I love Bruce Lee, and he is without a doubt a trailblazer, and he brings so much pride, but one actor, one person isn’t able to provide that. We are far more complex than that. Our history shows us that there are many more trailblazers than we’ve ever been taught in our school, and I’d like that generation to know. Author Iris Chang who wrote the Rape of Nanking said in an interview that young people who feel like they’re not American enough, You Are American, you are Chinese-American. The fusion is American. That is as American as you can be because the history of this country is that fusion. We’re just not taught that and you don’t have to choose because you can bring the best of both worlds.
It’s sad that it’s only after she passed that I saw that. How many other kids could benefit from hearing a woman as accomplished as Iris say that? That you don’t have to choose. You can be the best of many worlds. I don’t remember her exact words but the spirit of what she said I remember and I think a lot more Asian kids or immigrant kids need to hear that because you’re put in a position where you feel that you have to choose. Oh, am I Chinese? Am I American? Your foot in both worlds. You are part of this and part of that, whatever your heritage may be, is very American. An Italian-American is not an Italian in Italy. That person is something that only America produced — that hybrid, that mix of heritage. They can go back to Italy and be proud of Michelangelo or Da Vinci but they are not fully that either. They are something else. They are made into something else when they come to this country. That is the same for many immigrants or ethnic groups.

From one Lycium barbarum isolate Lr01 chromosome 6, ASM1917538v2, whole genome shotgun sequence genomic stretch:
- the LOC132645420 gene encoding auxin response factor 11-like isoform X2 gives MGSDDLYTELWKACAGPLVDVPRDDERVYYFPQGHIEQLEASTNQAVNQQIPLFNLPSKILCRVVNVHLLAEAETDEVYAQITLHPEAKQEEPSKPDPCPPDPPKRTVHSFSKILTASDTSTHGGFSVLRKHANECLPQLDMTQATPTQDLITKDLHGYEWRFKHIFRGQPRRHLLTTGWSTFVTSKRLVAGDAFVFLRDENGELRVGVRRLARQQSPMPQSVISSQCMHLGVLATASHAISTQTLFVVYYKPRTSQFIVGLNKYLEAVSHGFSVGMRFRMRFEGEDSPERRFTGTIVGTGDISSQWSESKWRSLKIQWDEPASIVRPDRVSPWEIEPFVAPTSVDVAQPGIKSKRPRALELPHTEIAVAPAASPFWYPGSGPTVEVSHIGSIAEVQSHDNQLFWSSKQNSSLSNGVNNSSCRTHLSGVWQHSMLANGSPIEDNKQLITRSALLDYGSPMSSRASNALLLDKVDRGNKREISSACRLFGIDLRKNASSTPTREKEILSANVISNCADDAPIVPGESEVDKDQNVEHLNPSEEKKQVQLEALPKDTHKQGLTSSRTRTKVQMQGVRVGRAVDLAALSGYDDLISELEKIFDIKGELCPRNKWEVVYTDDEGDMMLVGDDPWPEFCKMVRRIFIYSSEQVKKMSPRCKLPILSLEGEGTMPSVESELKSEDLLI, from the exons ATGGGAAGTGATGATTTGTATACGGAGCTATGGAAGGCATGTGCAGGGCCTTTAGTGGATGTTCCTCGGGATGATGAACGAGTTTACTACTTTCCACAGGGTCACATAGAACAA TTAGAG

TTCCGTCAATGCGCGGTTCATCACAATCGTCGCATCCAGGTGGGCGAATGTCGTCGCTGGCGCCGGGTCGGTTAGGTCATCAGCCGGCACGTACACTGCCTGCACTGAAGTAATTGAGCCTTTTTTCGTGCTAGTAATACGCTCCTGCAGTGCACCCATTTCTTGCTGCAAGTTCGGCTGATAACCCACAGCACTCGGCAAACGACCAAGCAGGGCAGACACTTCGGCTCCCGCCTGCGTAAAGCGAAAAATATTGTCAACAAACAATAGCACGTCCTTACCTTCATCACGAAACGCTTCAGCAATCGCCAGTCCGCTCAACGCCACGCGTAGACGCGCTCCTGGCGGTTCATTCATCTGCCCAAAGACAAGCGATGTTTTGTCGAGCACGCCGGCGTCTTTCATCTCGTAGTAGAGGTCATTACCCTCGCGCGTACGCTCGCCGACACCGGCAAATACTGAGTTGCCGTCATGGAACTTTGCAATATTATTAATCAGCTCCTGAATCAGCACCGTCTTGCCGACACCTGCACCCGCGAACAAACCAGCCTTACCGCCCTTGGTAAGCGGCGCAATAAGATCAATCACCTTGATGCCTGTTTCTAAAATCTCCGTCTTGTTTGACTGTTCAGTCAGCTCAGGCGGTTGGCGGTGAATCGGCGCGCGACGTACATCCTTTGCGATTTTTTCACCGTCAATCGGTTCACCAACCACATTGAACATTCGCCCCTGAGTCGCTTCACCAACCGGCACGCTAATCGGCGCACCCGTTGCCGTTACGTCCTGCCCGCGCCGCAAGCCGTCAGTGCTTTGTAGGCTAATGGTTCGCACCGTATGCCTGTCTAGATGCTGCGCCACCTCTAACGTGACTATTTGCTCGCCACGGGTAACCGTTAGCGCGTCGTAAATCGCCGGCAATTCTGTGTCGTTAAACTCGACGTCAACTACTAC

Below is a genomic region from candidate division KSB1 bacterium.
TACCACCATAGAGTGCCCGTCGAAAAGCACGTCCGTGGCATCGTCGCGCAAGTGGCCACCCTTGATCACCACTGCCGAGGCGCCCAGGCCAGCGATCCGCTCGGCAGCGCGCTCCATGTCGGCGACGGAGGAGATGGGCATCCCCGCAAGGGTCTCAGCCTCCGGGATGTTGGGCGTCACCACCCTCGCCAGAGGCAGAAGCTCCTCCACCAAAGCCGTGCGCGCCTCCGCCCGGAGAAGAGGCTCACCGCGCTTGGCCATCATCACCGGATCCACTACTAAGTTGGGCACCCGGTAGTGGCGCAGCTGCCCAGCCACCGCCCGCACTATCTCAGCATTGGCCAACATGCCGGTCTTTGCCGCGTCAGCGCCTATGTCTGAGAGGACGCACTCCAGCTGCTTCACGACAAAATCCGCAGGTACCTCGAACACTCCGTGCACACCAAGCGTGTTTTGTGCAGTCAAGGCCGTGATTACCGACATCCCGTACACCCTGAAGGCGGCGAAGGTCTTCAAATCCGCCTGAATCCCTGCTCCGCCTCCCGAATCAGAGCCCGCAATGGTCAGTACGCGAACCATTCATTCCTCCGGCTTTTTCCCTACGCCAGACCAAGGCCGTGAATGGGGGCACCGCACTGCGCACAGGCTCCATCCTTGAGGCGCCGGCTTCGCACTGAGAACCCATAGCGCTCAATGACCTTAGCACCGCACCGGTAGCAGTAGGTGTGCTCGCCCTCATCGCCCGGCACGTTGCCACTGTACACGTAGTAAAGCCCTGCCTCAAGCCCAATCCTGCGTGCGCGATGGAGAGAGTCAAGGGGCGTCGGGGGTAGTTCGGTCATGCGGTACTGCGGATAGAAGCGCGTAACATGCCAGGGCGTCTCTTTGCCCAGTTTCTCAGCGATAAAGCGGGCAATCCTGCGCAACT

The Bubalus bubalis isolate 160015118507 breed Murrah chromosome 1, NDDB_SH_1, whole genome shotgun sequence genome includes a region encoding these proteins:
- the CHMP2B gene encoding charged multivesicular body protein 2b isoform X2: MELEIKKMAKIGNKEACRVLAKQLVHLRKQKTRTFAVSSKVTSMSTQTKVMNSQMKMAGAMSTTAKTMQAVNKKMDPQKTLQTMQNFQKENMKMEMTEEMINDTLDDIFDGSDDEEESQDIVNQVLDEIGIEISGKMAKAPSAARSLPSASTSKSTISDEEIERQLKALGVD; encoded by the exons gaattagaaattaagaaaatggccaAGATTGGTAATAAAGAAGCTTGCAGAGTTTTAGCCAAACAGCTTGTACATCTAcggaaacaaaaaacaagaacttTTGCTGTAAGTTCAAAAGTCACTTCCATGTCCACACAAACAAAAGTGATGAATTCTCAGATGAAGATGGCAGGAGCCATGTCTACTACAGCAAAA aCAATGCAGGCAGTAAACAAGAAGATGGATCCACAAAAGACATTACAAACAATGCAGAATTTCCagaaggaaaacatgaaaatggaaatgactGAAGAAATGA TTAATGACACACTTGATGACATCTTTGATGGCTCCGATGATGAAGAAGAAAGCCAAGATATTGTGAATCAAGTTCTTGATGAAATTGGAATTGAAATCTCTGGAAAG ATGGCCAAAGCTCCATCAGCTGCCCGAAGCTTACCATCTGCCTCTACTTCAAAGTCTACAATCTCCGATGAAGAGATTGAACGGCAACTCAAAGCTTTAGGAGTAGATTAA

MH: I’d like to touch on as well what you’ve just mentioned about the portrayal and representation of Chinese Americans and maybe discuss as well how that links into your article the Asian Mystique. Could you explain that article and what inspired you to write the piece?
TZ: It came about because of the mass shooting in Atlanta. I read some of the comments online. People said things like it has nothing to do with race because two Caucasians were killed in the shootings. There were a lot of incomplete explanations or uninformed opinions. Well, he did go to an Asian massage parlor that had Caucasians, but his target was Asian if he’s going to an Asian massage parlor. Why is there this negative connotation with massage parlors? Why is there an assumption that because it’s a massage parlor that it’s illicit. I don’t doubt that there are illicit massage parlors, but there are also legitimate businesses. I go to those spots to get massages and they are legitimate businesses. Afterwards, we realized that some of the women were working mothers who were in a legitimate business just trying to raise their family. The police said they did not find any illicit activity associated with those locations. It’s a malicious innuendo for people who work very hard at their job which brings me to Sheridan Prasso’s book. If you remember The World of Susie Wong? That was the Pretty Woman of her day. She was a prostitute that William Holden met in Hong Kong.